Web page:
High Places

Repetition is God’s signposting. Sometimes it takes me a while to spot a pattern, but then God brings it up again. And again. And again. I’ve said it before, but this textual maneuver means God wants us to do the work of asking Him to reveal what He is saying.
And IF I’ve been paying attention (which sometimes I haven’t been),
And IF I’ve been asking for His help (which sometimes I haven’t been),
I can begin wrestling with the text.

In the books of Kings, God refers to ‘high places’ 15 times (in Hebrew: bamah, plural bamot). Okay, we need to sit up. But as it turns out God’s been pointing us to high places for quite some time already, in fairly regular intervals.

In many places in the Bible, ‘high places’ refer to places of worship, often on hills and mountains, often idolatrous, though not always so. We frequently find them in summaries of a king’s character, for instance. And here’s something to read with soberness: God is here demonstrating that He holds the king responsible for the spiritual state of His people. For example, by mentioning high places, 1 Kings 3:3 draws our attention Solomon’s inadequacy. And we find the same in 2 Kings 22, this time about Jehosphaphat.

41 Jehoshaphat the son of Asa began to reign over Judah in the fourth year of Ahab king of Israel. 
42 Jehoshaphat was thirty-five years old when he began to reign, and he reigned twenty-five years in Jerusalem. His mother’s name was Azubah the daughter of Shilhi. 
43 He walked in all the way of Asa his father. He did not turn aside from it, doing what was right in the sight of the Lord.
Yet the high places were not taken away, and the people still sacrificed and made offerings on the high places.
2 Kings 22:41-43

But there is still more to these high places.

The Tower of Babel was the first high place that caught my eye. And no wonder as it is also a major clue to the meaning God attributes to high places. If we haven’t gotten the message earlier, God gives it to us now. At Babel, we learn about humanity’s gut instinct to reach heaven by human hands.

Okay so high places can be hills, mountains, and structures. We’ve still got a ways to go as the Bible carries on this connection between high places and striving for the heights of heaven but in other, subtler ways. We encounter it in the physical height of the Nephilim and their descendents (2 Samuel 21:20). This prepares us for Saul’s double whammy in the high places department, the first in reference to his physical stature. God even has to warn Samuel (and us!) not to be taken in by his handsome looks.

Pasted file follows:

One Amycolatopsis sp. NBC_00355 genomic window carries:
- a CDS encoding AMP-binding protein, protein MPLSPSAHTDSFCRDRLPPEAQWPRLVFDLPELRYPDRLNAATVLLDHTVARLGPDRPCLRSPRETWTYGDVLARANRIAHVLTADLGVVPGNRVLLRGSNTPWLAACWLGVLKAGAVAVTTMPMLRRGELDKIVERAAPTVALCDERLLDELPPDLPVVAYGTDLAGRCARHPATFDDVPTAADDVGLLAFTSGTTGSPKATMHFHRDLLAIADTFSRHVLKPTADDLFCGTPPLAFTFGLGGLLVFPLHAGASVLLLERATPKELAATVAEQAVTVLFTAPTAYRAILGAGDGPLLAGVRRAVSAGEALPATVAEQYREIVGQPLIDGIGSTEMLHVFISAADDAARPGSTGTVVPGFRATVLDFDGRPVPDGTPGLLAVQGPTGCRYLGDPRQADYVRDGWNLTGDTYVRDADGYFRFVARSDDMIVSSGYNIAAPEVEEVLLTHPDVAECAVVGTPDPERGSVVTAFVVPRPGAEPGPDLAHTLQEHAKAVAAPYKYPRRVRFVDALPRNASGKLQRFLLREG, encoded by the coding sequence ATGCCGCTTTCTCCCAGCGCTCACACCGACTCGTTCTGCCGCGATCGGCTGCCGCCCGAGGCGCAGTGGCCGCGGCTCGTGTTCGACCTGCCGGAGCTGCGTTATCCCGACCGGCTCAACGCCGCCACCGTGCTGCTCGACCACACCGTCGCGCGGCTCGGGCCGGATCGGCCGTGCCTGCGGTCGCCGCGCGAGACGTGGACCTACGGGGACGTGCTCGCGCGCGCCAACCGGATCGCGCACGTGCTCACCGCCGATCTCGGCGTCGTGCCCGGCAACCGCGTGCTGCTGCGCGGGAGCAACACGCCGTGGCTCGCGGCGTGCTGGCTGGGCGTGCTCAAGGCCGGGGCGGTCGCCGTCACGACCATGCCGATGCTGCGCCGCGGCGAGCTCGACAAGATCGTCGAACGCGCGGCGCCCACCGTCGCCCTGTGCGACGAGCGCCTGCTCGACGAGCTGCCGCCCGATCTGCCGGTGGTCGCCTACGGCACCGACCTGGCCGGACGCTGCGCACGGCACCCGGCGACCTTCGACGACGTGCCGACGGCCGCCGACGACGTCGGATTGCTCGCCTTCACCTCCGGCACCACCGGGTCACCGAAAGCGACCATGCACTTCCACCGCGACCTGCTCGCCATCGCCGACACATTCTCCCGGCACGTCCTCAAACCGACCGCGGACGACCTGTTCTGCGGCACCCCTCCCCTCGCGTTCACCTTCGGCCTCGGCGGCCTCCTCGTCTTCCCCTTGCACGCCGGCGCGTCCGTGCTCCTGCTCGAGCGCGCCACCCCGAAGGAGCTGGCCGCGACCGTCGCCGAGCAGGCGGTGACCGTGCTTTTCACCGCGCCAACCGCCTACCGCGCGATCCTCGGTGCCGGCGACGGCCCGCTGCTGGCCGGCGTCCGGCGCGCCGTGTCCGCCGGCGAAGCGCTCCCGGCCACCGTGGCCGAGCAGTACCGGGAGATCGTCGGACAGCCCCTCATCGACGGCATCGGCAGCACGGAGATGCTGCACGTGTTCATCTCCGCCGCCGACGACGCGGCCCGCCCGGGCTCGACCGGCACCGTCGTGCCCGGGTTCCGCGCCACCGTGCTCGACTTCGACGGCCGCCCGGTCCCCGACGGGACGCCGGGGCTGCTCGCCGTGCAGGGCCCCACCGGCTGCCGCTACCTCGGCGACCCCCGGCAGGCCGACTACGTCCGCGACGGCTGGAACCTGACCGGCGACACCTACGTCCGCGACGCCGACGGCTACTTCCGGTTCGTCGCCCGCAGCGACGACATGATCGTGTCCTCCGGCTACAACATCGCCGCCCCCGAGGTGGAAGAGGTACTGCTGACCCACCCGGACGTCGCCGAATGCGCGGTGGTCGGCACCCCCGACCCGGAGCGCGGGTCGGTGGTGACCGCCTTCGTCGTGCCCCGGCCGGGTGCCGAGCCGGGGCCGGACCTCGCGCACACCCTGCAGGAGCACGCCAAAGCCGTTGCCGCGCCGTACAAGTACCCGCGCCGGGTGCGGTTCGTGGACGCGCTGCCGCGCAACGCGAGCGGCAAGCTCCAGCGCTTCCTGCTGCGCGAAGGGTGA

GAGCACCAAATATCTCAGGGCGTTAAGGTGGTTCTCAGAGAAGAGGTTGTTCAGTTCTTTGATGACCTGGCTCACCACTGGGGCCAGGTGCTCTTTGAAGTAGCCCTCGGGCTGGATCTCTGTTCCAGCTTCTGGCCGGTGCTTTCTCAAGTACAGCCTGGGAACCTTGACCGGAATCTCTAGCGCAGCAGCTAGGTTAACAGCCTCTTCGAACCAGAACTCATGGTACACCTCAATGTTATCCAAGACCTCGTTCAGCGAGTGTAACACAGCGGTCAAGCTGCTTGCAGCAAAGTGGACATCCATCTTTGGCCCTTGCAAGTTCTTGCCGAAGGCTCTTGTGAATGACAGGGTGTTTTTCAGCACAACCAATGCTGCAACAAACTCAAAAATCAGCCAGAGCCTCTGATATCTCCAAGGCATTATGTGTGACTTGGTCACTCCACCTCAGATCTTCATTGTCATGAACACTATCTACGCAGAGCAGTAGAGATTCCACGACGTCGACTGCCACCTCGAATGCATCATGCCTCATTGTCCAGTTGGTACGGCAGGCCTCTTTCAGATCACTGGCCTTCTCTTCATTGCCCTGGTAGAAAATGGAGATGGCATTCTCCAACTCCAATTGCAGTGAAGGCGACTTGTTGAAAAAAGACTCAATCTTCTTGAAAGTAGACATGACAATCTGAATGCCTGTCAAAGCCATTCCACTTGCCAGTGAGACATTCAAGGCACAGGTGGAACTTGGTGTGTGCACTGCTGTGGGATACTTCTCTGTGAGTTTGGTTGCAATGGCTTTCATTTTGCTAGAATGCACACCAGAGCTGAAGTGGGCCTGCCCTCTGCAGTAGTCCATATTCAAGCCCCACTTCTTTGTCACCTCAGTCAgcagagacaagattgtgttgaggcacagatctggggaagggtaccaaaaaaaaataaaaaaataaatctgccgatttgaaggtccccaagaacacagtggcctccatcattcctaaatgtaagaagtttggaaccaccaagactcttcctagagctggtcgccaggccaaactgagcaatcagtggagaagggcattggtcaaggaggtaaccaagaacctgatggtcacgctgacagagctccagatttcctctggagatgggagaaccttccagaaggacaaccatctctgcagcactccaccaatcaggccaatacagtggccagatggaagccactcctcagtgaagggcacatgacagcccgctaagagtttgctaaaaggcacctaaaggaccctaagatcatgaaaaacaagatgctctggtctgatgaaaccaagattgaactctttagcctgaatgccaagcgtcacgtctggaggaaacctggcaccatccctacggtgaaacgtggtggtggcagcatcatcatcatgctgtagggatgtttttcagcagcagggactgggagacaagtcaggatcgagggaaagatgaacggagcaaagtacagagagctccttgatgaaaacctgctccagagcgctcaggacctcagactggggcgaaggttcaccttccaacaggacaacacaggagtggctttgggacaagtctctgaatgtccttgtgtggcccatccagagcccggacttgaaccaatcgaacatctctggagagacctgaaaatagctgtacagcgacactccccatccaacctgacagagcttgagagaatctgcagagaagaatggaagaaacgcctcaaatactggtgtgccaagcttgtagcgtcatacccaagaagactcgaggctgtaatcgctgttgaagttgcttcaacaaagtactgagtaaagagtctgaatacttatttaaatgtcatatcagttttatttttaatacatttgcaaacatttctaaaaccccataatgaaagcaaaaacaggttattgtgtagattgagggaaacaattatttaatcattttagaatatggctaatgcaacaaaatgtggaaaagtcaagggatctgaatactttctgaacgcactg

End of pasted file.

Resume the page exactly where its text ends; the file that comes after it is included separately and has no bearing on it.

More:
But the Lord said to Samuel, “Do not look at his appearance or at the height of his stature, because I have rejected him; for God sees not as man sees, for man looks at the outward appearance, but the Lord looks at the heart.”

1 Samuel 16:7

But the text still has more to give. Because notice where Samuel meets Saul: on the roof of Saul’s house (1 Samuel 9:25), a symbolic site of sin that appears again later, in David’s adulterous desires (2 Samuel 11:2).

A picture is emerging, is it not? But at this point, we still need to get a fuller lay of the land. We need to go back to the beginning, back to Genesis. This is where the seeds of sin were planted for the weeds of Babel, of Saul, of all of us. And here we see it: After the serpent deceived Adam and Eve, God delivers the ultimate disgrace:

On your belly you will go (Genesis 3:14).

Adam came from the dust and, as a result of his sin, would return to it. But the serpent’s return was immediate. He would crawl on the earth in total humiliation (Isaiah 14:12).

So what we are learning as we read on is that Satan’s response is, as ever, DEFIANCE. Ever since his descent, that serpent Satan has been trying to return to heaven on his own graft, in ways both large and small and in all ways spiritually symbolic. What this reveals is that sin is actually pretty simple: We humans are endlessly reaching for the forbidden fruit. We are forever recreating the Tower of Babel.

The Fall of the Rebel Angels by Hieronymus Bosch is based on Genesis 6:1–4

You know already where this is going, don’t you? Satan had promised Adam and Eve another way to heaven and in so doing, cast us all to the earth. From then til now, Satan has continued to tempt us with his endlessly empty offers. All who choose his way will be “as grass on the housetops is scorched before it is grown up” (2 Kings 19:26). And they will end up lower still.

For the Lord of hosts will have a day of reckoning
Against everyone who is proud and lofty
And against everyone who is lifted up,
That he may be abased.
Isaiah 2:12

But we who are saved know the truth that Satan endlessly rejects. There is only one way to return to the blessings of heaven. There is only way to be reconciled to God.

God gives us an early glimpse of this at times, like when Moses climbs the mountain. Here, we see not Satan’s rebellion but instead God’s sign of the One who would defeat Satan on the high places of the wilderness (Matt. 4). We see His sign of the One who would climb a high mountain with His disciples, witness Moses and Elijah in glory, and hear the voice of God His Father (Matt. 17).

In all this, God offers us union with this One, the Lord and Savior Jesus Christ, whose humiliating death on a hill sets us on the high places (Matt. 27).

“God is my strong fortress;
And He sets the blameless in His way.
“He makes my feet like hinds’ feet,
And sets me on my high places.
“He trains my hands for battle,
So that my arms can bend a bow of bronze.
2 Samuel 22:33-35

4 thoughts on “High Places

  1. Pingback: Heights of Earth, Heights of Heaven

  2. Pingback: Hagar: God's Perfect Promise, not His imperfect people

  3. Pingback: Faces in the Bible: The Assassination of Ben-hadad

  4. Pingback: Even the women and children rejoiced

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